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Thursday, 19 July, 2001, 11:35 GMT 12:35 UK
Silent role for Lord Archer
Lord Archer
Lord Archer: No performance in court
By the BBC's Ben McCarthy

Lord Archer spent six weeks on trial at the Old Bailey but declined to give evidence.

His defence team argued that the verdict should be reached purely on the strength of the prosecution case and not by the performance of the accused.

So while Lord Archer may have had the central role - the speaking parts were left to others.

The co-accused

Ted Francis
Ted Francis: Gave Lord Archer an alibi
Throughout his career Lord Archer has both courted and confronted the media.

His trial at the Old Bailey came 14 years after he had successfully sued The Star newspaper, over claims he had slept with a prostitute.

Before that trial in 1987 he had asked his friend, and co-defendant Ted Francis to provide a false alibi for him.

Mr Francis claimed he had been asked to say the two of them had been dining together at a London restaurant.

The court heard secret tape-recordings of telephone conversations between the two defendants in which Mr Francis tried to make Lord Archer talk about the false alibi.

Ted Francis: "You said well we had dinner here didn't we? I said yes fine, if you say. Do you remember?

Lord Archer: "We've got be careful, Ted. We don't want to end up in a court of law with this."

The publicist Max Clifford acted as the go between for Mr Francis when he sold his story to the News of the World. He says his client broke his silence after 14 years to stop Lord Archer running for mayor of London.

"Ted's view was that as a lightweight, shall we say, MP and a writer of dreadful books - no problems at all but mayor of London carries a lot of potential power. There's no way that man should be mayor of London - that's the reason," said Mr Clifford.

Further allegations that Lord Archer lied in his libel trial centred around his appointments diaries. The prosecution claimed he had faked them to cover his tracks.

The secretary

Angela Peppiatt
Angela Peppiatt: The keeper of the diaries
The evidence was provided by three of the most important people in Lord Archer's life; his secretary, his mistress and his wife.

Angela Peppiatt had been Lord Archer's secretary and personal assistant for two years and enjoyed enormous trust from her boss.

She claimed that just before his libel case against The Star newspaper, he had asked her to produce a fake diary to account for his movements.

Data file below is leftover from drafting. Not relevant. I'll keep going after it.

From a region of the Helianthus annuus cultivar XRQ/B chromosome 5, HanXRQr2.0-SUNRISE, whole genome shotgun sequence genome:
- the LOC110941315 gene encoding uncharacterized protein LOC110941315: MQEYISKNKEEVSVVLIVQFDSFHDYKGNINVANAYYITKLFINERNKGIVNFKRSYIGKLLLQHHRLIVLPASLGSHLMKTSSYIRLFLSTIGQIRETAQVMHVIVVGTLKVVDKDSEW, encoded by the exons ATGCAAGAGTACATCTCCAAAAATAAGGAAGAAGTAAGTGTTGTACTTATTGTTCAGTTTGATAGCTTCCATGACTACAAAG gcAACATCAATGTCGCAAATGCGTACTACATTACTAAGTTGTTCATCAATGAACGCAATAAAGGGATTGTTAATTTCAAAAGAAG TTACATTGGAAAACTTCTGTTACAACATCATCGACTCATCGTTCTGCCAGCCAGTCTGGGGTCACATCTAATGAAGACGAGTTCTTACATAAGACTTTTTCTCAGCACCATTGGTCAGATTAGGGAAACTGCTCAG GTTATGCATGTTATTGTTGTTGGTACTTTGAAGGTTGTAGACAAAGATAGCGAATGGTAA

She told the court: "I was seriously concerned about becoming involved in a deception." But, she said, she was also worried about losing her job if she refused.

Mrs Peppiatt was described as being fanatical about keeping documents. So 14 years on she was able to produce various papers relating to the time, including a crucial appointments diary.

It was much smaller than the alleged fake diary which had appeared at the libel trial.

During more than a week in the witness box the former secretary was portrayed by the defence as untrustworthy.

They claimed she fiddled her expenses. It was also alleged that Mrs Peppiatt had gone on shopping trips to exclusive London stores where she bought jewellery and clothes for herself using her boss's money.

She said Lord Archer had asked her to buy them as gifts for his mistress.

The mistress

Andrina Colquhoun
Andrina Colquhoun: Denied the dinner date
Andrina Colquhoun appeared at the trial as a witness for the prosecution.

She admitted that her relationship with Lord Archer began in 1979.

When the story about Ted Francis's false alibi became public, Lord Archer claimed it was to hide the fact he had really been having dinner with his mistress.

The only problem with this version of events was that Ms Colquhoun told the Old Bailey jury that she was in Greece at the time and was not having dinner with Lord Archer.

The wife

Lady Archer
Lady Archer: Extraordinary loyalty
Lady Archer turned up at the Old Bailey periodically throughout the trial.

Even after some of the most embarrassing revelations about her husband's private life, she was often at his side.

She had played a key role in his victorious 1987 libel trial and must have been hoping that this time she could do the same.

In the past she has given some insight into the basis of her continuing loyalty towards her husband.

When asked "how important is fidelity to you?" in the 1987 trial she said: "It's moderately important. I mean I suppose it depends on what you mean by fidelity. I think loyalty is important. If you mean strict sexual fidelity it doesn¿t rank terribly high on my scale of importance of things in quite objective sense."

In the witness box Lady Archer was always confident and composed. She told the court she had known about the affair with Andrina Colquhoun. But said her husband "would hardly have been the first aspiring politician to have had the odd fling."

It was evidence about the diaries which was most critical. She dismissed much of what was said by Lord Archer's former secretary and claimed that the diaries produced at the 1987 libel trial were genuine, not fakes.

Lord Archer was offered the chance to give evidence, but decided to let others talk on his behalf.

The multi millionaire author describes himself as a great storyteller. But the jury was not able to hear his version of events before deciding between fact and fiction.



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